Imagine how you would feel if, like the female wolf in the story, you howled and your family never found you?




























The young female wolf finally becomes able to catch prey to feed herself by practicing her hunting skills. Name at least five things practice has helped you learn to do better.







































Finally, one day, the young female discovers she’s no longer the only wolf in her home territory. When she first meets the young male they sniff each other, rub heads, and lick muzzles. Like wolves, people have customs for greeting someone new? Think about how people you know respond to being introduced to someone.








Family Pack has a very happy ending. 

Female 7 and Male 2 mate. I suspect it was love at first sniff. When they had pups, their family pack became the first naturally formed pack in Yellowstone following the reintroduction of wolves. Scientists called it the Leopold Pack.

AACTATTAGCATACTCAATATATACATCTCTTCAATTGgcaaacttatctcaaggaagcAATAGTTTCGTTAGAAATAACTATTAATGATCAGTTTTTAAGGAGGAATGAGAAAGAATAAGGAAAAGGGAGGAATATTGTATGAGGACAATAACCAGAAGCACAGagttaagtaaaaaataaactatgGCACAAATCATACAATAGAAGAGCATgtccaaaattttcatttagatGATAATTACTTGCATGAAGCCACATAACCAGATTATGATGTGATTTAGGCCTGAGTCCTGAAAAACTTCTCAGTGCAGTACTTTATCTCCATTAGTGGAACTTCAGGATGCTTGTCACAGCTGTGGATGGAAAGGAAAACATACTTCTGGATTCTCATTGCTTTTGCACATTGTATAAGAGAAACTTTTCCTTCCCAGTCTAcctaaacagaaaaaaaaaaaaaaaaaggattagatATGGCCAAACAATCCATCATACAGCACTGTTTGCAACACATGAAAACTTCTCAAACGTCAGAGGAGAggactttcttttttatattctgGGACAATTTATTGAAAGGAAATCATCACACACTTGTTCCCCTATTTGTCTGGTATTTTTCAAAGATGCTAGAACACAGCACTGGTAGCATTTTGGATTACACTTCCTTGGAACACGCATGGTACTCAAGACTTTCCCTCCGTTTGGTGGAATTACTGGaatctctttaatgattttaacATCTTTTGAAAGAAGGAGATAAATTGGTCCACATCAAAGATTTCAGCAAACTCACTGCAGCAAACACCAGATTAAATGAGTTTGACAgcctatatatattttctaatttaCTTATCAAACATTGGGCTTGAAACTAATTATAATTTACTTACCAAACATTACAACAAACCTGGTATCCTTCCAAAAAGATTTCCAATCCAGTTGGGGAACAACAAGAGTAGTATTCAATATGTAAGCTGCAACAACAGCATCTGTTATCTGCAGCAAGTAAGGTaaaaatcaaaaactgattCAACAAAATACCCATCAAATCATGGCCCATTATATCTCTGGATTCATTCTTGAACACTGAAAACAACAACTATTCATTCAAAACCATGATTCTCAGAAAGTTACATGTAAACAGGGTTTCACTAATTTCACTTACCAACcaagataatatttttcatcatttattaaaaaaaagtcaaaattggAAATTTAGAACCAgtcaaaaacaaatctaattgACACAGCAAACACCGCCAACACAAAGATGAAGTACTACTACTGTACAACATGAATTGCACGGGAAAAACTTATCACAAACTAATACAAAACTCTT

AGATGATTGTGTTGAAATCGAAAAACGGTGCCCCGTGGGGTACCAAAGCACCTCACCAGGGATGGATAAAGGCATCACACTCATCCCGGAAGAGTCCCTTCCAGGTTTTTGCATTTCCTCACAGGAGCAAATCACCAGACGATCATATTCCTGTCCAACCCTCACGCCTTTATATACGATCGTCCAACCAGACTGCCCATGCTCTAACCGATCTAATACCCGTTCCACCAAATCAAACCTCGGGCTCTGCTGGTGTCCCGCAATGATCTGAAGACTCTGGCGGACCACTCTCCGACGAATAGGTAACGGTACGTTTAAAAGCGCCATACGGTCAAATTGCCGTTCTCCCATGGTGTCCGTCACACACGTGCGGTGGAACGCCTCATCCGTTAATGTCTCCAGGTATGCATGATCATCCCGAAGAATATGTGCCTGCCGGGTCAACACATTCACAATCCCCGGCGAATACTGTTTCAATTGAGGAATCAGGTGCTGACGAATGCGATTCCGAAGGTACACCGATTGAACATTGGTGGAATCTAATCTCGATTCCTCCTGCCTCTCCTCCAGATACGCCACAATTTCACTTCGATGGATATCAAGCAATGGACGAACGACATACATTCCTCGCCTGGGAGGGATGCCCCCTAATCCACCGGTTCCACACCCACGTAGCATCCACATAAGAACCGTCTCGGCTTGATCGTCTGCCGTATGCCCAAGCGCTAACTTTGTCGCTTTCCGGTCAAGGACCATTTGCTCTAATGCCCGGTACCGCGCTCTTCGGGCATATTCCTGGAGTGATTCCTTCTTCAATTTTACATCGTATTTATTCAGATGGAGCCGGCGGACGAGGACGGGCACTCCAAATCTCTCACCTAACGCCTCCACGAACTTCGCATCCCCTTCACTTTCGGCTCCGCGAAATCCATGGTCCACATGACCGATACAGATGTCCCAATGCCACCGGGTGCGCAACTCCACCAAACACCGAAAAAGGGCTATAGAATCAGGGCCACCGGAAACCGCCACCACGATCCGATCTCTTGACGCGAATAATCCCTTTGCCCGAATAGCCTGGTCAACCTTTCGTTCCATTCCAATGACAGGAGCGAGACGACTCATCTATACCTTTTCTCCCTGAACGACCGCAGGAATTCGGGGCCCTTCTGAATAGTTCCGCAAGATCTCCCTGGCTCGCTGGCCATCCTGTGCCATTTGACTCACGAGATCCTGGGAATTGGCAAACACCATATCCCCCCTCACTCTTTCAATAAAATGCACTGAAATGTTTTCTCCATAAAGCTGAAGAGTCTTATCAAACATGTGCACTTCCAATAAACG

Over the years since then, the Leopold Pack has grown into one of the strongest and largest packs in Yellowstone National Park. Female 7 and Male 2 are no longer living. However, their descendants continue to hunt the same territory Female 7 first claimed when everywhere she went she left the first wolf prints to mark the ground in over seventy years.

Now, isn't that one special wild female worth honoring this month!?




Friday, March 4, 2016

MARCH FORTH







March Fourth is National March Forth And Do Something Day

I LOVE it because March is a "capitonym"--a word whose meaning changes depending on if it's capitalized or not. So capitalized it's this month and otherwise it means a way to walk. So, while you march on this March day, have fun with WHAT IF YOU HAD ANIMAL FEET!? 


LET’S STOMP


Have each child choose his or her favorite animal feet.